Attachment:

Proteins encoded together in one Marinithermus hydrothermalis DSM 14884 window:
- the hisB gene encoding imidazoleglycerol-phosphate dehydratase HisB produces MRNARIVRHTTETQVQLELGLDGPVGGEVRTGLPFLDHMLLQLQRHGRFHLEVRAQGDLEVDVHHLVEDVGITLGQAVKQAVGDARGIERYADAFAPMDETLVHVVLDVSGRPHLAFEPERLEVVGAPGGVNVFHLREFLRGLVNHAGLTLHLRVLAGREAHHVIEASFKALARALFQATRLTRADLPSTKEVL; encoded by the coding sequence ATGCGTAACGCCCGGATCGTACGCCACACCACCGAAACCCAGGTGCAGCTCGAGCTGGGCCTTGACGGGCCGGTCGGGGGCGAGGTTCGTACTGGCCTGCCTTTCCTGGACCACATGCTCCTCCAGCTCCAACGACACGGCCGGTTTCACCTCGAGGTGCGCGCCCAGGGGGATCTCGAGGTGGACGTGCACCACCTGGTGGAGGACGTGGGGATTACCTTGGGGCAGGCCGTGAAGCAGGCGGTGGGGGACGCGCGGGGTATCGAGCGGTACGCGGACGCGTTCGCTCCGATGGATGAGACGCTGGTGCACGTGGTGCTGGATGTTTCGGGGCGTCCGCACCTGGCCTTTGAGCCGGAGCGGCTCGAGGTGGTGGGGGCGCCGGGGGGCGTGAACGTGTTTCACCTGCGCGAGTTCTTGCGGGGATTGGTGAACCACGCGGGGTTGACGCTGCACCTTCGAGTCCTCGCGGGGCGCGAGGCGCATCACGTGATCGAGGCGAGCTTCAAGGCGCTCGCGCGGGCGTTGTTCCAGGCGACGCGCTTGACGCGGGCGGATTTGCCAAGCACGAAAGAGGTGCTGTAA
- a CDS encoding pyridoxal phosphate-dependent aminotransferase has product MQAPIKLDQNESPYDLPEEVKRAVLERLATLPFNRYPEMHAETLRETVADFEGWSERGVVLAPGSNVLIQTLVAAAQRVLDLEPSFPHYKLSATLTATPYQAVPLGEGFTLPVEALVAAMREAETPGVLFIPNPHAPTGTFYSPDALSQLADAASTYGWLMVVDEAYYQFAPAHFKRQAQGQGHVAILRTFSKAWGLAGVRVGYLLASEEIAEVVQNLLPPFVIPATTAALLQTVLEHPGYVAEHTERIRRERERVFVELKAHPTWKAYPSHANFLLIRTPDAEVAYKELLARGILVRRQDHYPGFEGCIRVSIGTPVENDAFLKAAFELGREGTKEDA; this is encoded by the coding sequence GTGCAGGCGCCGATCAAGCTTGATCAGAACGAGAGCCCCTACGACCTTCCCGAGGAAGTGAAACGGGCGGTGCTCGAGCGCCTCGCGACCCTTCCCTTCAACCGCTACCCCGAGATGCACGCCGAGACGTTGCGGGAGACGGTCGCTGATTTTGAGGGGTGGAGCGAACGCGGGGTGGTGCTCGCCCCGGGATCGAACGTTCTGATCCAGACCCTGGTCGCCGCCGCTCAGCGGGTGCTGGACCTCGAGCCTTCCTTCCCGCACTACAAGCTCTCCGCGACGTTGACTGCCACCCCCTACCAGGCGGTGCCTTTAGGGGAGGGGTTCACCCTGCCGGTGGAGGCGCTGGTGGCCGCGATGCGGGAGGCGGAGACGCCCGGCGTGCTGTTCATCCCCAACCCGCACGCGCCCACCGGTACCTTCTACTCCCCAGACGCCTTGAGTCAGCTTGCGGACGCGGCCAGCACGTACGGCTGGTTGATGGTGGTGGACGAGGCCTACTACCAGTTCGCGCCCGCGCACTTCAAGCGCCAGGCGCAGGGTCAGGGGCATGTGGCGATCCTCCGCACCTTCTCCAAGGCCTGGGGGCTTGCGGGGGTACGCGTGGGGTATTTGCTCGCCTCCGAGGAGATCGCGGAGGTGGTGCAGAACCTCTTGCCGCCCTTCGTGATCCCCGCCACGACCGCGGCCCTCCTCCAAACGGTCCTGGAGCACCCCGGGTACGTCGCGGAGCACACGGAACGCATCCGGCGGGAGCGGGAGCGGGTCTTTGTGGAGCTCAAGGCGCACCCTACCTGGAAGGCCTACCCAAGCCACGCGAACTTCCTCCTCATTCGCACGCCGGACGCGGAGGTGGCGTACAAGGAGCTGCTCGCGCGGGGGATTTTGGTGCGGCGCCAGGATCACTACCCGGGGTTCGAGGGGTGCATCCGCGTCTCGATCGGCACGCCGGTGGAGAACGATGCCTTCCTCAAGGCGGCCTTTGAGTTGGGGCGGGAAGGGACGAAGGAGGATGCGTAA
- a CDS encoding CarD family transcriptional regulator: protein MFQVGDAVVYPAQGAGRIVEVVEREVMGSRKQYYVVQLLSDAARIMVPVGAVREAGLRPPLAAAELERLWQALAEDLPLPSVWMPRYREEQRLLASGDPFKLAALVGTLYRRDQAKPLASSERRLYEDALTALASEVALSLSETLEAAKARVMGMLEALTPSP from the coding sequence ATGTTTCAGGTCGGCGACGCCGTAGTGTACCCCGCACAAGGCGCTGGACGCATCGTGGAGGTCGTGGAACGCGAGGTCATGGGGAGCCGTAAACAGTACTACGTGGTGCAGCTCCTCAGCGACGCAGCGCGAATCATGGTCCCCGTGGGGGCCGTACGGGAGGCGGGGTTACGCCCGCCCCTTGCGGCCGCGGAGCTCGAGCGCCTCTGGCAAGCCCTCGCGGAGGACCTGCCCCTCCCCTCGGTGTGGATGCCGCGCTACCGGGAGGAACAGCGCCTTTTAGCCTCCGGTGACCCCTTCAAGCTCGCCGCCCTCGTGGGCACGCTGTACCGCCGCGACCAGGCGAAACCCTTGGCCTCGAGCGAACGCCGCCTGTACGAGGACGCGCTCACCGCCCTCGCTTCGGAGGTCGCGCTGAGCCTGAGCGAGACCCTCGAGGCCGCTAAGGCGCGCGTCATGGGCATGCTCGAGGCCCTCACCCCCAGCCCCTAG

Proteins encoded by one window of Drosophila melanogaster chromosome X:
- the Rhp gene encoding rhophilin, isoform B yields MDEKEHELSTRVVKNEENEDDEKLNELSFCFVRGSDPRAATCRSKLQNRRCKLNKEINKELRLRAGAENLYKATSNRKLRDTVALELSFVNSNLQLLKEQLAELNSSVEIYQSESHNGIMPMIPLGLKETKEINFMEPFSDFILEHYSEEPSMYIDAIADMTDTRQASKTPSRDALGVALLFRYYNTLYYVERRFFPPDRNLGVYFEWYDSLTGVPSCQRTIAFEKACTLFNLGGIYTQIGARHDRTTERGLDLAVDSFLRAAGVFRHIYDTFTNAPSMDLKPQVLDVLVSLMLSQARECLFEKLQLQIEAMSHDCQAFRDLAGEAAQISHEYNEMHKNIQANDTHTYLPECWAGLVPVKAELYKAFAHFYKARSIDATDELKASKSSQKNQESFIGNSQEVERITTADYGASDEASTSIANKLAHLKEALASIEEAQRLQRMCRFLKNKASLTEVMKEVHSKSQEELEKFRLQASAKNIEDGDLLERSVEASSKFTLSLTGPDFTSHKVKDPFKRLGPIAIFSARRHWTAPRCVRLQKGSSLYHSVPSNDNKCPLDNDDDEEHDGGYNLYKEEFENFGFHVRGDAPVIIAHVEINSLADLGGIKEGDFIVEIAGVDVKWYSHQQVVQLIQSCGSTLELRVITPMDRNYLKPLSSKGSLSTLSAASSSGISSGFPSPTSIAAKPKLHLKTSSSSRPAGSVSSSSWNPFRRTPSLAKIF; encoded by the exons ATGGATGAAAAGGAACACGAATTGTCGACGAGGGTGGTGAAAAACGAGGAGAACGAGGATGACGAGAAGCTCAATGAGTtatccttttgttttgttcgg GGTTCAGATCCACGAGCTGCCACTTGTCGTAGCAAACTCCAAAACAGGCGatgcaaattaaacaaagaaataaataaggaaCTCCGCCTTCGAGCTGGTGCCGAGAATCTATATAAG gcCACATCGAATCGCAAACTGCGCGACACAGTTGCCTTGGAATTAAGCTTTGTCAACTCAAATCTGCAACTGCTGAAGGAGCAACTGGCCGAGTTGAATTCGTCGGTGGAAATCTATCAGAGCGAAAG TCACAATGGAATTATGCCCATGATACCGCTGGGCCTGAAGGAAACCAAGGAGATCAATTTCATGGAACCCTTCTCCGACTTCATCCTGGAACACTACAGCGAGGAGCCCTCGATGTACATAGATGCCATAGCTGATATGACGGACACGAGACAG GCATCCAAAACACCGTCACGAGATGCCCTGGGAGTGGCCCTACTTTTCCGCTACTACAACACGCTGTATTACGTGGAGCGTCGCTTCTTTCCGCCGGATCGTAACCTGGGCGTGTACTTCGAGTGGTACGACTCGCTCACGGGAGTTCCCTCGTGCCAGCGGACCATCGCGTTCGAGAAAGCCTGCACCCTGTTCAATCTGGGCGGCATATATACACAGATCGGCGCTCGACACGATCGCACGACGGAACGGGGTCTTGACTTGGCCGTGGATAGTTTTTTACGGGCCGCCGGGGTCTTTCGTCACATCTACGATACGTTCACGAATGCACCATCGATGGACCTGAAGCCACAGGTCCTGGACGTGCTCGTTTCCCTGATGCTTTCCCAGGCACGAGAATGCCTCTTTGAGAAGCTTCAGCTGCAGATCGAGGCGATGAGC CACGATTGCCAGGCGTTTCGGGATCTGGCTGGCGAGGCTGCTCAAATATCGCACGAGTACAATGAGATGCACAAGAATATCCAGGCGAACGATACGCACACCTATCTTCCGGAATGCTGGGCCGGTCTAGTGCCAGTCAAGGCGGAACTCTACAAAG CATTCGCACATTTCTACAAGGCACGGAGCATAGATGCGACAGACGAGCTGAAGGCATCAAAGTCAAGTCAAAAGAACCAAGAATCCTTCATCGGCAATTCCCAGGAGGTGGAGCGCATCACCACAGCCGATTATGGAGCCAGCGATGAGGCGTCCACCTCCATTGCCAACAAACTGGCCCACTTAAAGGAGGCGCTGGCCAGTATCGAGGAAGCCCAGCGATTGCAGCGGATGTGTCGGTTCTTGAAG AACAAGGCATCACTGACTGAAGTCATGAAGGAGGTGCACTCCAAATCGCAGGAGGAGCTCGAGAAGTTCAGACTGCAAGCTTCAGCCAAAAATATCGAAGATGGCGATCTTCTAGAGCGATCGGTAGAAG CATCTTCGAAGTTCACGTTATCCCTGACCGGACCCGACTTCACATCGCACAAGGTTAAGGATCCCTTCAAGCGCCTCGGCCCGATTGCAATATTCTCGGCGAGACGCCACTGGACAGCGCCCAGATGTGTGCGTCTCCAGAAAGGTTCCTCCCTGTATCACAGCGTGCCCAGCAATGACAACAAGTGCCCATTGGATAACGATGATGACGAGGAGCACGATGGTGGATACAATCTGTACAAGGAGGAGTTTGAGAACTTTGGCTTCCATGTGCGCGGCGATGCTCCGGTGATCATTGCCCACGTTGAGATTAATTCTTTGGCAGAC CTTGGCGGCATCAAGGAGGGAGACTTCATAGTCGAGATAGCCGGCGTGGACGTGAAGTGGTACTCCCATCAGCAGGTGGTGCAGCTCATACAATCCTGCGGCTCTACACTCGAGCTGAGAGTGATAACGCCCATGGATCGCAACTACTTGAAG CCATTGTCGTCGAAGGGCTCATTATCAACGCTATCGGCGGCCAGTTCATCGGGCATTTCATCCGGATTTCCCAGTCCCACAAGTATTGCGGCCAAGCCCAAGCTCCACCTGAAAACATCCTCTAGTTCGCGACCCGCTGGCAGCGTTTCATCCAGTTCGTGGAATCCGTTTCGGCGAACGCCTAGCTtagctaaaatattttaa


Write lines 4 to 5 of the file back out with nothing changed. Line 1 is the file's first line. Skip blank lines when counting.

- a CDS encoding CarD family transcriptional regulator: protein MFQVGDAVVYPAQGAGRIVEVVEREVMGSRKQYYVVQLLSDAARIMVPVGAVREAGLRPPLAAAELERLWQALAEDLPLPSVWMPRYREEQRLLASGDPFKLAALVGTLYRRDQAKPLASSERRLYEDALTALASEVALSLSETLEAAKARVMGMLEALTPSP from the coding sequence ATGTTTCAGGTCGGCGACGCCGTAGTGTACCCCGCACAAGGCGCTGGACGCATCGTGGAGGTCGTGGAACGCGAGGTCATGGGGAGCCGTAAACAGTACTACGTGGTGCAGCTCCTCAGCGACGCAGCGCGAATCATGGTCCCCGTGGGGGCCGTACGGGAGGCGGGGTTACGCCCGCCCCTTGCGGCCGCGGAGCTCGAGCGCCTCTGGCAAGCCCTCGCGGAGGACCTGCCCCTCCCCTCGGTGTGGATGCCGCGCTACCGGGAGGAACAGCGCCTTTTAGCCTCCGGTGACCCCTTCAAGCTCGCCGCCCTCGTGGGCACGCTGTACCGCCGCGACCAGGCGAAACCCTTGGCCTCGAGCGAACGCCGCCTGTACGAGGACGCGCTCACCGCCCTCGCTTCGGAGGTCGCGCTGAGCCTGAGCGAGACCCTCGAGGCCGCTAAGGCGCGCGTCATGGGCATGCTCGAGGCCCTCACCCCCAGCCCCTAG

Proteins encoded by one window of Drosophila melanogaster chromosome X: